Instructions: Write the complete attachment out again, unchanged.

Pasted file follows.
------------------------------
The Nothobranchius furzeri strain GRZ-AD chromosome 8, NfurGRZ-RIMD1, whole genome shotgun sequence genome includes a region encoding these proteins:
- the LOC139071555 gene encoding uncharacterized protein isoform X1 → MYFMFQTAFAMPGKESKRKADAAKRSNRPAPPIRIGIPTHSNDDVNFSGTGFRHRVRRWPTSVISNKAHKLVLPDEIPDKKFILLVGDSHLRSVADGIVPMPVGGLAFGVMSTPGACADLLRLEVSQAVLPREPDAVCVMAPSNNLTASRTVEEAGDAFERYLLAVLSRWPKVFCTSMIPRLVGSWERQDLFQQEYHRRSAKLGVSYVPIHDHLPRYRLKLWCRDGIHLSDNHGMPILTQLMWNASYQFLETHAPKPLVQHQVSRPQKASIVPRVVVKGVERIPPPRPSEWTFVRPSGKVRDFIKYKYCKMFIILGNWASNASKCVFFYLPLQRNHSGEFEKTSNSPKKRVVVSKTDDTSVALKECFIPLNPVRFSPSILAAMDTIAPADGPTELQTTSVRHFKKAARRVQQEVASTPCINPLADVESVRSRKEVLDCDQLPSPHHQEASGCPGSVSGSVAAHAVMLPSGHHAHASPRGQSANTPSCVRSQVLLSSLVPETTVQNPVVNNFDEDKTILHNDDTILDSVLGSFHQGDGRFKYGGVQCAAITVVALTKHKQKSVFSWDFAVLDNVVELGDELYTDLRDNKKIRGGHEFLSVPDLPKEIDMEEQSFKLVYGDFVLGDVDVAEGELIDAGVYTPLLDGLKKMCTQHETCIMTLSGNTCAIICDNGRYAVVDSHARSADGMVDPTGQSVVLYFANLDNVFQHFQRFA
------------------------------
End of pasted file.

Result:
The Nothobranchius furzeri strain GRZ-AD chromosome 8, NfurGRZ-RIMD1, whole genome shotgun sequence genome includes a region encoding these proteins:
- the LOC139071555 gene encoding uncharacterized protein isoform X1 → MYFMFQTAFAMPGKESKRKADAAKRSNRPAPPIRIGIPTHSNDDVNFSGTGFRHRVRRWPTSVISNKAHKLVLPDEIPDKKFILLVGDSHLRSVADGIVPMPVGGLAFGVMSTPGACADLLRLEVSQAVLPREPDAVCVMAPSNNLTASRTVEEAGDAFERYLLAVLSRWPKVFCTSMIPRLVGSWERQDLFQQEYHRRSAKLGVSYVPIHDHLPRYRLKLWCRDGIHLSDNHGMPILTQLMWNASYQFLETHAPKPLVQHQVSRPQKASIVPRVVVKGVERIPPPRPSEWTFVRPSGKVRDFIKYKYCKMFIILGNWASNASKCVFFYLPLQRNHSGEFEKTSNSPKKRVVVSKTDDTSVALKECFIPLNPVRFSPSILAAMDTIAPADGPTELQTTSVRHFKKAARRVQQEVASTPCINPLADVESVRSRKEVLDCDQLPSPHHQEASGCPGSVSGSVAAHAVMLPSGHHAHASPRGQSANTPSCVRSQVLLSSLVPETTVQNPVVNNFDEDKTILHNDDTILDSVLGSFHQGDGRFKYGGVQCAAITVVALTKHKQKSVFSWDFAVLDNVVELGDELYTDLRDNKKIRGGHEFLSVPDLPKEIDMEEQSFKLVYGDFVLGDVDVAEGELIDAGVYTPLLDGLKKMCTQHETCIMTLSGNTCAIICDNGRYAVVDSHARSADGMVDPTGQSVVLYFANLDNVFQHFQRFA